Sort out your own stables first
A few people around the traps have been talking these last few days about 'pop econ' books like Steven Leavitt's 'Freakonomics' and Tim Harford's 'Underground Economist' that purport to take economic reasoning from the arid realms of economic analysis and apply it to everything from the use of toilet paper to the impact of abortion on inner city crime.
For all the pleasure to be had in reading them, and the huge sales of these books show how much fun there is in them, wouldn't it be better if instead of applying economic reasoning to other people's fields, these economists first sort out their own?
While revealing what their economics has to say about your nail clippings and the 'hidden' effect of what your mother calls you when you're born -- in other words, things of almost total irrelevance -- these so-called economists seem to have been blithely unaware as the meddling of the world's great central bankers brought about the world's great credit crunch.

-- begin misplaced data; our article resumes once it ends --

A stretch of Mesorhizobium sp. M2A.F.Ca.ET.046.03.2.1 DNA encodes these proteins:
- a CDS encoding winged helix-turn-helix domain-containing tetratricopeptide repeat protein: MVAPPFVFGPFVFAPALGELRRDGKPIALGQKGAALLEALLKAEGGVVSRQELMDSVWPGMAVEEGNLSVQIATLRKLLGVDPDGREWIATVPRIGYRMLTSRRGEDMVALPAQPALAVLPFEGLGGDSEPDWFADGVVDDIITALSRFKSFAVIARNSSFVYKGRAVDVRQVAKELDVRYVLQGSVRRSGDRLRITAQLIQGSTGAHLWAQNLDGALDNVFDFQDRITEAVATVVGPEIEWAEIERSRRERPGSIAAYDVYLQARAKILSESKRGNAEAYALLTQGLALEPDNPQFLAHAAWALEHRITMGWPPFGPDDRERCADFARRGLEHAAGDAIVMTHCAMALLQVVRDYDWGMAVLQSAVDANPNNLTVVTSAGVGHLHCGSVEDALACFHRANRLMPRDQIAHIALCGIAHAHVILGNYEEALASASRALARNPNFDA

When most economists miss such an obvious blunder, when they struggle to understand the very basics of their own profession -- including where money comes from and what causes recessions and inflation and even how to properly define them -- it's clear the economists' own stables still need seriously mucking out. Until that's done, (if I may mix a metaphor) perhaps they'd better stick to their knitting instead of advising on it.
|Freakonomics [Revised and Expanded]: A Rogue Economist Explores the Hidden Side of Everything |
by Steven D. Levitt, Stephen J. Dubner
Read more about this book...
UPDATE: Here's an example: while 'mainstream' economists write 'pop econ' books and promote the need to for 'fiscal stimulus' -- in other words, more easy credit to mop up the problems caused the earlier wads of easy credit -- the more sensible chaps have asked themselves a few serious questions, and formed a Coalition against Fiscal Stimulus [hat tip Paul Walker].